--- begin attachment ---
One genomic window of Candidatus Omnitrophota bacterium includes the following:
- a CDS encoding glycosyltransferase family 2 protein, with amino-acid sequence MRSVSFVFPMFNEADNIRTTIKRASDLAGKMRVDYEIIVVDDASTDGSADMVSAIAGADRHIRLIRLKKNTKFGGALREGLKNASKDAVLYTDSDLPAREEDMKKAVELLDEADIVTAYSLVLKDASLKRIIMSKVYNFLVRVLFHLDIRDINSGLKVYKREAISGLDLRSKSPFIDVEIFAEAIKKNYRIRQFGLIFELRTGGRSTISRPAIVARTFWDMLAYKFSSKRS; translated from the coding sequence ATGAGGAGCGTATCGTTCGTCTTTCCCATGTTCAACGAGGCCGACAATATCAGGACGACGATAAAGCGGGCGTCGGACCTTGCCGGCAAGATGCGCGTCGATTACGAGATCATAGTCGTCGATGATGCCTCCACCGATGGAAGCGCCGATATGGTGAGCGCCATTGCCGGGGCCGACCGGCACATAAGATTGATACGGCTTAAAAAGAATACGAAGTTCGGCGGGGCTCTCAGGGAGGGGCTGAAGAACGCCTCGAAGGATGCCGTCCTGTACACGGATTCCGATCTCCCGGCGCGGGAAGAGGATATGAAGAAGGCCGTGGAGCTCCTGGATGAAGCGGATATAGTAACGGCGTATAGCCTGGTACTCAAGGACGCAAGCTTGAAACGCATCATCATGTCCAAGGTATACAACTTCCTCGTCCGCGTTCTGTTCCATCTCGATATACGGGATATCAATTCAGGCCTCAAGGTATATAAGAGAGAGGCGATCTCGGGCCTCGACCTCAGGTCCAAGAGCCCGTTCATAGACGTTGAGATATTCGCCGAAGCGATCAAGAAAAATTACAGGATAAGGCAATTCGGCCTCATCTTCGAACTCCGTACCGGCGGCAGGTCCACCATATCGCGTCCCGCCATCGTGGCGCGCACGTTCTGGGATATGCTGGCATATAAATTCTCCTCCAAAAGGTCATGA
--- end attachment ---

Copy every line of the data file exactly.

One genomic window of Candidatus Omnitrophota bacterium includes the following:
- a CDS encoding glycosyltransferase family 2 protein, with amino-acid sequence MRSVSFVFPMFNEADNIRTTIKRASDLAGKMRVDYEIIVVDDASTDGSADMVSAIAGADRHIRLIRLKKNTKFGGALREGLKNASKDAVLYTDSDLPAREEDMKKAVELLDEADIVTAYSLVLKDASLKRIIMSKVYNFLVRVLFHLDIRDINSGLKVYKREAISGLDLRSKSPFIDVEIFAEAIKKNYRIRQFGLIFELRTGGRSTISRPAIVARTFWDMLAYKFSSKRS; translated from the coding sequence ATGAGGAGCGTATCGTTCGTCTTTCCCATGTTCAACGAGGCCGACAATATCAGGACGACGATAAAGCGGGCGTCGGACCTTGCCGGCAAGATGCGCGTCGATTACGAGATCATAGTCGTCGATGATGCCTCCACCGATGGAAGCGCCGATATGGTGAGCGCCATTGCCGGGGCCGACCGGCACATAAGATTGATACGGCTTAAAAAGAATACGAAGTTCGGCGGGGCTCTCAGGGAGGGGCTGAAGAACGCCTCGAAGGATGCCGTCCTGTACACGGATTCCGATCTCCCGGCGCGGGAAGAGGATATGAAGAAGGCCGTGGAGCTCCTGGATGAAGCGGATATAGTAACGGCGTATAGCCTGGTACTCAAGGACGCAAGCTTGAAACGCATCATCATGTCCAAGGTATACAACTTCCTCGTCCGCGTTCTGTTCCATCTCGATATACGGGATATCAATTCAGGCCTCAAGGTATATAAGAGAGAGGCGATCTCGGGCCTCGACCTCAGGTCCAAGAGCCCGTTCATAGACGTTGAGATATTCGCCGAAGCGATCAAGAAAAATTACAGGATAAGGCAATTCGGCCTCATCTTCGAACTCCGTACCGGCGGCAGGTCCACCATATCGCGTCCCGCCATCGTGGCGCGCACGTTCTGGGATATGCTGGCATATAAATTCTCCTCCAAAAGGTCATGA